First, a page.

What the World of Sport has to Teach Business

How do you measure success when you are taking an entirely unique approach? How relevant are specific goals when the landscape is endlessly evolving? How can you stay true to your core values when everything around you is constantly changing?

The world of sport, with all its frustrating intangibles and unforgiving judgments, represents a brutal environment for original strategies to be tested, for revolutionary approaches to take shape.

Yet the courage and clarity demonstrated by many of sport’s most innovative thinkers and courageous competitors can provide challenging and inspiring insights for business entrepreneurs from all backgrounds.

The following five pointers and beliefs from leading sports figures around the world may challenge entrepreneurs to think differently as they seek to navigate through their own challenging environments.

1) Remove fear from your thinking

The Seattle Seahawks’ Super Bowl-winning coach, Pete Carroll, explains in his book Win Forever that fear of failure is the biggest obstacle to any individual achieving what they set out to accomplish, in any walk of life, “In my time as coach I’ve learned that possibly the greatest detractor from high performance is fear: fear that you are not prepared; fear that you are in over your head; fear that you are not worthy; and ultimately, fear of failure.” Carroll cites hard work and preparation as being the key factors in dispelling fear, something that any entrepreneur can testify to. Fear can halt any fresh thinker’s progress and even leave them questioning their purpose at the most critical times.

2) Persevere when doubts are beginning to take hold

Adharanand Finn’s book Running with the Kenyans attempts to get a grip on how and why the “fastest people on earth”, with years of unparalleled success in long-distance running, manage to achieve such lofty goals in their personal pursuits which are unmatched in long-distance athletics. Of all the key attributes and attitudes responsible for shaping lasting success among the athletes was the discipline of perseverance, even through the most challenging times. “It can be hard to remember exactly why you’re doing it,” Finn writes. “You often have to override a nagging sense of futility, telling yourself that no matter how unlikely it seems right now, you will be glad you kept going. It’s only afterwards that it makes sense, although even then it’s hard to rationalise why. You just feel right.” For every entrepreneur, true fulfilment comes from pushing through adversity or sometimes just from simply continuing to compete; to keep on pressing on.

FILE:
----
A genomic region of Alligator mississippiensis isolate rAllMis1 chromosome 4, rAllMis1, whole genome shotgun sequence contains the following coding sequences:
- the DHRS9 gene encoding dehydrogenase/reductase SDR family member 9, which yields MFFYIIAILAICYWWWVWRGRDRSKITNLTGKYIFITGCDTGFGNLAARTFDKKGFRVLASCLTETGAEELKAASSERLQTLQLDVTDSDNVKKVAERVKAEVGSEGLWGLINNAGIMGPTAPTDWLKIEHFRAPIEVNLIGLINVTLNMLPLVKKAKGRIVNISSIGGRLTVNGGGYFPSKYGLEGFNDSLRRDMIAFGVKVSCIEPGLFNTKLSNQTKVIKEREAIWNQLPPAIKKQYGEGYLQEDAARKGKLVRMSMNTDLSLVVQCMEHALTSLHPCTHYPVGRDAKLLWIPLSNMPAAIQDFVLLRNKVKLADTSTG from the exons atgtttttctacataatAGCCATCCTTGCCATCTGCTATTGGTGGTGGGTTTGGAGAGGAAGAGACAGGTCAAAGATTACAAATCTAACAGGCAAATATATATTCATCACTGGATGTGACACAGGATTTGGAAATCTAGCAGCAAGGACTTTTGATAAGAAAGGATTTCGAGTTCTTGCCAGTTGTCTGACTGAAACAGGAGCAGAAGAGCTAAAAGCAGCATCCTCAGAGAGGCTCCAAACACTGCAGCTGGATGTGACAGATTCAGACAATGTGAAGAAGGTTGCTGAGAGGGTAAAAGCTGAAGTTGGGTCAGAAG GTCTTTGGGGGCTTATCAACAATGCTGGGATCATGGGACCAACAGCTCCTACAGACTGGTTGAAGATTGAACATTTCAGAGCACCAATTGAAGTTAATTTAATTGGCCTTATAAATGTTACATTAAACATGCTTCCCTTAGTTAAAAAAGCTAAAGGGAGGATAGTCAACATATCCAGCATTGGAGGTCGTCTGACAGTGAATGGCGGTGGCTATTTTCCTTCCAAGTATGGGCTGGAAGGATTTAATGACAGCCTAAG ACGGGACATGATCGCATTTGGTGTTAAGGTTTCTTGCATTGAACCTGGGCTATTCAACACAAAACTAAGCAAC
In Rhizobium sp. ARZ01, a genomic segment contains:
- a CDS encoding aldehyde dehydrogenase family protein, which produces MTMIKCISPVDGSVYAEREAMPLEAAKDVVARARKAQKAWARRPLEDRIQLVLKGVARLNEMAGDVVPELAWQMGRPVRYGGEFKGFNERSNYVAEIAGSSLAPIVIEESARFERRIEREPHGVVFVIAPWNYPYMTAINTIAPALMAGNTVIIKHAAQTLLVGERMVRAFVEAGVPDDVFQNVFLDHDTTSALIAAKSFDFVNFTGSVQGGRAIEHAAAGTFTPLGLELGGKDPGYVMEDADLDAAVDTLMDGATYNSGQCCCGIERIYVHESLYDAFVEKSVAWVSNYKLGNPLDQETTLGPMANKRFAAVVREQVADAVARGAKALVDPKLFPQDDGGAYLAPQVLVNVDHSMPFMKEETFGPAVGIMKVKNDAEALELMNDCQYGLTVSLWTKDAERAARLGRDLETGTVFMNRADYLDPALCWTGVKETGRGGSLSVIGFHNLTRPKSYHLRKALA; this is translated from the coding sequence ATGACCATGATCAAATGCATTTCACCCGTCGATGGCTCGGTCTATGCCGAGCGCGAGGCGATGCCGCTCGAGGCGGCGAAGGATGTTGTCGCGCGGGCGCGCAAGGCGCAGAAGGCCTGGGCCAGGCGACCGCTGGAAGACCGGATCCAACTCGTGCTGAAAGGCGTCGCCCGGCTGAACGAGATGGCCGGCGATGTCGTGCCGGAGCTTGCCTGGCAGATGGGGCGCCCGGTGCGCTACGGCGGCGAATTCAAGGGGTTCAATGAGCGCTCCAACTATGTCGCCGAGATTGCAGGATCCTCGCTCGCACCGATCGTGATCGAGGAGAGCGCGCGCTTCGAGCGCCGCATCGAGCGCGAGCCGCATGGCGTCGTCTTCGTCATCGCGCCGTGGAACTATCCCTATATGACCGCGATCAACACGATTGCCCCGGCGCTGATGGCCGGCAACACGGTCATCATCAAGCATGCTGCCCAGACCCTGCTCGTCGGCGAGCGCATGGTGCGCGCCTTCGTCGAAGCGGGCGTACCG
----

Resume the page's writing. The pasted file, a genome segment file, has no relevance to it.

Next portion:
3) Understand the process to grasp what is really required

If anyone in sport understands exactly what is required to achieve sustained success against the odds it’s Sir Dave Brailsford – the man credited with transforming Great Britain’s cycling fortunes, achieving three Tour de France wins with Team Sky and coaching the British cycling team to eight gold medals at the London Olympic Games in 2012. In an interview with the Daily Telegraph, he explained the most effective way to approach achieving a seemingly outrageous goal, “Strategy… is analysing the demands of the goal, so truly taking the time to truly figure out what it would take to succeed. It’s not about the end point, it’s about what does it take, what sacrifice does it take… and if you understand that bit… then you can develop a really good strategy.” Adopting a strategic and realistic approach to achieving goals is key to preventing a loss of confidence or focus on the often gruelling journey towards lasting success.

4) Passion and belief must be kept at the forefront of everything

As a member of Kenya’s most traditional tribes, the Maasai, middle-distance running hopeful David Rudisha seemed to lack everything required for sporting success, in terms of support, quality training and infrastructure. Yet he defied all preconceptions and went on to become a World record holder and Olympic champion. Rudisha claims that his roots in the Maasai tribe were an integral part of his success; defining the character, belief and passion he brings to everything he does, “They’re very courageous people and if they believe in something, they believe it,” he told the Independent. “If you have passion to do it, do it with one heart. That’s what I strive for. If Maasai say ‘yes’ it’s yes, if ‘no’ it’s no. They’re respected because they’re very honest.” That honesty and integrity, coupled with the passion and belief he has in himself, has proved invaluable for Rudisha in conquering world athletics from his own unique upbringing.

5) Confrontational leadership can be vital to taking that final step

Jose Mourinho, is regarded by a number of players, coaches and commentators as one of the greatest and most successful managers in the world, but he says he has not achieved any of that success without being willing to take on healthy confrontation when it was required for taking that final step forward. “To make people feel important you have to understand everything about them: frustrations, ambitions, doubts,” he told the Daily Telegraph. “You have to understand a lot and work with them – I called it confrontational leadership: you are always a leader, but sometimes you can be a different kind of leader to make the jump from potential to reality.” The willingness to adapt the tried-and-tested approach when the situation demands it can be the crucial difference in making the most effective decisions to move to the next level in any business venture. iw

Dan Quarrell, editor at Eurosport
Writing for Interactive Workshops